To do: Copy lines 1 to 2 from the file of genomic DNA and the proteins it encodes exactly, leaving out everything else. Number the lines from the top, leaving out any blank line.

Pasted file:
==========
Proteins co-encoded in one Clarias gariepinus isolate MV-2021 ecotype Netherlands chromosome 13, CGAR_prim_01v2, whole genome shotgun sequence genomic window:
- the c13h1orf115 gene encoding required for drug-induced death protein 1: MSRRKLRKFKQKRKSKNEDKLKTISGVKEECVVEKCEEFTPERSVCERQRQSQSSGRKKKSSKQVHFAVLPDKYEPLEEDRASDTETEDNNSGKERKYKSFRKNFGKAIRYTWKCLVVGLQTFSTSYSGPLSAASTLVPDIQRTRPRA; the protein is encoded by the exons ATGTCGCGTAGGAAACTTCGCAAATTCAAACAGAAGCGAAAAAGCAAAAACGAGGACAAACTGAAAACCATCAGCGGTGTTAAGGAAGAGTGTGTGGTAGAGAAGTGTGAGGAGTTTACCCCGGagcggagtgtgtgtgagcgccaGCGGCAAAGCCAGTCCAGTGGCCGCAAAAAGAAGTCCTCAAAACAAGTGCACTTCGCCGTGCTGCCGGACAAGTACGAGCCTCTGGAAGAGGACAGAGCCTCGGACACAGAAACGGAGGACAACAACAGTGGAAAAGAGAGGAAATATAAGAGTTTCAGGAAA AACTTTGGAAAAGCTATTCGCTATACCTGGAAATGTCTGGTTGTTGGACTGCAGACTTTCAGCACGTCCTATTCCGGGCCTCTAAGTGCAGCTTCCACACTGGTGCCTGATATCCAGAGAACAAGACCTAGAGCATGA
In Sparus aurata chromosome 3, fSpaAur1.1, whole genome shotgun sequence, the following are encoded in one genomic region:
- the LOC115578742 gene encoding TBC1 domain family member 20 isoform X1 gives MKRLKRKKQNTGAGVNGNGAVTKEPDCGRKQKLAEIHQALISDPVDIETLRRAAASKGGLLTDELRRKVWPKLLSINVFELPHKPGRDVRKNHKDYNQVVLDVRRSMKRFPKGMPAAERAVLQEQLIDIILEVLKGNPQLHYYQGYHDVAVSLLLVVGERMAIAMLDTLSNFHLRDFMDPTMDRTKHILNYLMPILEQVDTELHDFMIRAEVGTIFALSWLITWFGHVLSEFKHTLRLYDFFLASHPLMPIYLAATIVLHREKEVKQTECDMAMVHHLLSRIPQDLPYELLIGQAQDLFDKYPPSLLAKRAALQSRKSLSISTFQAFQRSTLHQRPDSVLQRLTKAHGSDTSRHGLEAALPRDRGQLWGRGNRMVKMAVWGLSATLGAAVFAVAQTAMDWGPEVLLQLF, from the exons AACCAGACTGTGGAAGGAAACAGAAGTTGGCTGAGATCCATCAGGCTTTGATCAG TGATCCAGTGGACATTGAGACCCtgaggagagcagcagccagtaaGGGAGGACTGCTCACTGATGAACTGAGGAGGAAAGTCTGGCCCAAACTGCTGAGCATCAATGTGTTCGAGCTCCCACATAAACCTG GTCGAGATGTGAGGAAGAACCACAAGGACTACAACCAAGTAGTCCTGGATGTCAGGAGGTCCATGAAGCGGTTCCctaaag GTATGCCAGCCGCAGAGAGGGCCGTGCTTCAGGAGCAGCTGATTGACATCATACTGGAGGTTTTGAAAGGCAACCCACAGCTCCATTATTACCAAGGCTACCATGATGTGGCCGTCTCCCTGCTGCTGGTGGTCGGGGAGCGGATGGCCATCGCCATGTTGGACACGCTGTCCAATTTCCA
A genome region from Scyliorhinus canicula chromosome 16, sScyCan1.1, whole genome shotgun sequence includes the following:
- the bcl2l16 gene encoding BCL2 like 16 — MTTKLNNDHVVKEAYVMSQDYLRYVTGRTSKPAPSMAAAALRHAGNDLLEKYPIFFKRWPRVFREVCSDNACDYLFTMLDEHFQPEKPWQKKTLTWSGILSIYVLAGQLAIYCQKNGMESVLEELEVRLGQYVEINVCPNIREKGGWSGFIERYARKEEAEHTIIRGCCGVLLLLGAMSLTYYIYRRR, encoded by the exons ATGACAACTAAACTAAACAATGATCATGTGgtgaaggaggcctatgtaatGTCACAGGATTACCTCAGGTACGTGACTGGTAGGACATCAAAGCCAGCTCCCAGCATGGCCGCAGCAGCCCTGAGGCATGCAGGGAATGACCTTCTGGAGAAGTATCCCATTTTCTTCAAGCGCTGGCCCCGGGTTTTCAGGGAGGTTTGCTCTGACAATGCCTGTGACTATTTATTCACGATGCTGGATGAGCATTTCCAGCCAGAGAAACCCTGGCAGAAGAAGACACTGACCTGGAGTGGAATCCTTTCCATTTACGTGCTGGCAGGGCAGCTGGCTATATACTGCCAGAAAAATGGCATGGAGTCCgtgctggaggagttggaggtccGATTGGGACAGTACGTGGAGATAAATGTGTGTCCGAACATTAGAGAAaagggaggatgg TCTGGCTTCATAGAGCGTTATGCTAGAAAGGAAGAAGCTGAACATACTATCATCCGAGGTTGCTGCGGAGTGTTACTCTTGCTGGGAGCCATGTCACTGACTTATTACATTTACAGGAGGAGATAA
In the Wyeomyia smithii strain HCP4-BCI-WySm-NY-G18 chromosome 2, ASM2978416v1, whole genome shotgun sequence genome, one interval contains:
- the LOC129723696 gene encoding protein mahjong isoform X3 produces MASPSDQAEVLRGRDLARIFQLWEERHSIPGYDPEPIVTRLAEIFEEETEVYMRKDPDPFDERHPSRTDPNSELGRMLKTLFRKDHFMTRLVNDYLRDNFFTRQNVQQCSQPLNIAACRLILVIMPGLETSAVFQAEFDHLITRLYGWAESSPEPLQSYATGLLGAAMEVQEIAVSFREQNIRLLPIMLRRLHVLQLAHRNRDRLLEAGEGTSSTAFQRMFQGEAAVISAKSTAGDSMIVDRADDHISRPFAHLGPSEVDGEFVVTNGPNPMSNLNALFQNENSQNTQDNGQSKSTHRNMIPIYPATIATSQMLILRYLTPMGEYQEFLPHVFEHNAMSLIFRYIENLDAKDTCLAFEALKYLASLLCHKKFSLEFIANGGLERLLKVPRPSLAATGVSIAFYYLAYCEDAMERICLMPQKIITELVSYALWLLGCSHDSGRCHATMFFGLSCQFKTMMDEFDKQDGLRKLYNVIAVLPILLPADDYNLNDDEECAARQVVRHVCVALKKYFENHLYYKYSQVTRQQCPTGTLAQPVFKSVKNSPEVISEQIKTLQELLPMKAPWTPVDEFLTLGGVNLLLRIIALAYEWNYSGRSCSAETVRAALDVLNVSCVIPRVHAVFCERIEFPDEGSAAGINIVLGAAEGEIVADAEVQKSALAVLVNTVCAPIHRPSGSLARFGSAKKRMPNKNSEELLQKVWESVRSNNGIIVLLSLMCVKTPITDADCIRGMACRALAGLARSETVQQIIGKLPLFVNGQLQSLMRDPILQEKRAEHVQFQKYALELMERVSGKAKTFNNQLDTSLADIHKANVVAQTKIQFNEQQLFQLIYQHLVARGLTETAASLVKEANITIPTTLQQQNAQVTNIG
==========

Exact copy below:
Proteins co-encoded in one Clarias gariepinus isolate MV-2021 ecotype Netherlands chromosome 13, CGAR_prim_01v2, whole genome shotgun sequence genomic window:
- the c13h1orf115 gene encoding required for drug-induced death protein 1: MSRRKLRKFKQKRKSKNEDKLKTISGVKEECVVEKCEEFTPERSVCERQRQSQSSGRKKKSSKQVHFAVLPDKYEPLEEDRASDTETEDNNSGKERKYKSFRKNFGKAIRYTWKCLVVGLQTFSTSYSGPLSAASTLVPDIQRTRPRA; the protein is encoded by the exons ATGTCGCGTAGGAAACTTCGCAAATTCAAACAGAAGCGAAAAAGCAAAAACGAGGACAAACTGAAAACCATCAGCGGTGTTAAGGAAGAGTGTGTGGTAGAGAAGTGTGAGGAGTTTACCCCGGagcggagtgtgtgtgagcgccaGCGGCAAAGCCAGTCCAGTGGCCGCAAAAAGAAGTCCTCAAAACAAGTGCACTTCGCCGTGCTGCCGGACAAGTACGAGCCTCTGGAAGAGGACAGAGCCTCGGACACAGAAACGGAGGACAACAACAGTGGAAAAGAGAGGAAATATAAGAGTTTCAGGAAA AACTTTGGAAAAGCTATTCGCTATACCTGGAAATGTCTGGTTGTTGGACTGCAGACTTTCAGCACGTCCTATTCCGGGCCTCTAAGTGCAGCTTCCACACTGGTGCCTGATATCCAGAGAACAAGACCTAGAGCATGA